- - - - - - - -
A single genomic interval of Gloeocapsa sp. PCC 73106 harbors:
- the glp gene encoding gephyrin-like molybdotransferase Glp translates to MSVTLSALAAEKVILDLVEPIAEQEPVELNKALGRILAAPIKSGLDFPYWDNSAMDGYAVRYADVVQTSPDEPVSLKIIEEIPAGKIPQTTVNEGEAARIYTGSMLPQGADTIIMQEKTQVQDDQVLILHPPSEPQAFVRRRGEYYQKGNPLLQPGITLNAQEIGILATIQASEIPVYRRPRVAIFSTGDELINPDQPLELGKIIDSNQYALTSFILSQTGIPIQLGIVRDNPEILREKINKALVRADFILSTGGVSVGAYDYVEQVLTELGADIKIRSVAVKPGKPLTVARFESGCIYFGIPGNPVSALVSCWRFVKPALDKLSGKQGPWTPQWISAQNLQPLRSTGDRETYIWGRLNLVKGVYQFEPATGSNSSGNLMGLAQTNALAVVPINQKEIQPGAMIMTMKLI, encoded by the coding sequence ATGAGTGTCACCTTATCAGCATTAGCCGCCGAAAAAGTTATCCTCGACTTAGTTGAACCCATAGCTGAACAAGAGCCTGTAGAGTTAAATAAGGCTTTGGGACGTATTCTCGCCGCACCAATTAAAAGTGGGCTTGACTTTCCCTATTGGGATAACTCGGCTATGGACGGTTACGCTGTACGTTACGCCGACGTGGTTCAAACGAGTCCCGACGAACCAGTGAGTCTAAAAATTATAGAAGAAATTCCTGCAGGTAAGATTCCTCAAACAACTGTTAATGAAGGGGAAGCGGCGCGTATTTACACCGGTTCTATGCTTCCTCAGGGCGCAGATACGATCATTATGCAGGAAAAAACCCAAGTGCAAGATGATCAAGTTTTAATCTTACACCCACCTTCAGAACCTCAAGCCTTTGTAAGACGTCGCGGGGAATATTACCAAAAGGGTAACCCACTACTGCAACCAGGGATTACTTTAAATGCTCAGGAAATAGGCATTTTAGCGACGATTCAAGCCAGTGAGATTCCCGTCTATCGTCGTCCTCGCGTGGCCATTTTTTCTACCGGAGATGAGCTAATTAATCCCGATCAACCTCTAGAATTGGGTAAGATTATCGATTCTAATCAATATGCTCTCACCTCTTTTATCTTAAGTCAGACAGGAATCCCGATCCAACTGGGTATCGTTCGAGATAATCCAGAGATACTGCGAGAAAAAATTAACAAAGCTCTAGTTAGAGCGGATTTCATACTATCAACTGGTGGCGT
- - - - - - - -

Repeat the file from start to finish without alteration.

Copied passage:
A single genomic interval of Gloeocapsa sp. PCC 73106 harbors:
- the glp gene encoding gephyrin-like molybdotransferase Glp translates to MSVTLSALAAEKVILDLVEPIAEQEPVELNKALGRILAAPIKSGLDFPYWDNSAMDGYAVRYADVVQTSPDEPVSLKIIEEIPAGKIPQTTVNEGEAARIYTGSMLPQGADTIIMQEKTQVQDDQVLILHPPSEPQAFVRRRGEYYQKGNPLLQPGITLNAQEIGILATIQASEIPVYRRPRVAIFSTGDELINPDQPLELGKIIDSNQYALTSFILSQTGIPIQLGIVRDNPEILREKINKALVRADFILSTGGVSVGAYDYVEQVLTELGADIKIRSVAVKPGKPLTVARFESGCIYFGIPGNPVSALVSCWRFVKPALDKLSGKQGPWTPQWISAQNLQPLRSTGDRETYIWGRLNLVKGVYQFEPATGSNSSGNLMGLAQTNALAVVPINQKEIQPGAMIMTMKLI, encoded by the coding sequence ATGAGTGTCACCTTATCAGCATTAGCCGCCGAAAAAGTTATCCTCGACTTAGTTGAACCCATAGCTGAACAAGAGCCTGTAGAGTTAAATAAGGCTTTGGGACGTATTCTCGCCGCACCAATTAAAAGTGGGCTTGACTTTCCCTATTGGGATAACTCGGCTATGGACGGTTACGCTGTACGTTACGCCGACGTGGTTCAAACGAGTCCCGACGAACCAGTGAGTCTAAAAATTATAGAAGAAATTCCTGCAGGTAAGATTCCTCAAACAACTGTTAATGAAGGGGAAGCGGCGCGTATTTACACCGGTTCTATGCTTCCTCAGGGCGCAGATACGATCATTATGCAGGAAAAAACCCAAGTGCAAGATGATCAAGTTTTAATCTTACACCCACCTTCAGAACCTCAAGCCTTTGTAAGACGTCGCGGGGAATATTACCAAAAGGGTAACCCACTACTGCAACCAGGGATTACTTTAAATGCTCAGGAAATAGGCATTTTAGCGACGATTCAAGCCAGTGAGATTCCCGTCTATCGTCGTCCTCGCGTGGCCATTTTTTCTACCGGAGATGAGCTAATTAATCCCGATCAACCTCTAGAATTGGGTAAGATTATCGATTCTAATCAATATGCTCTCACCTCTTTTATCTTAAGTCAGACAGGAATCCCGATCCAACTGGGTATCGTTCGAGATAATCCAGAGATACTGCGAGAAAAAATTAACAAAGCTCTAGTTAGAGCGGATTTCATACTATCAACTGGTGGCGT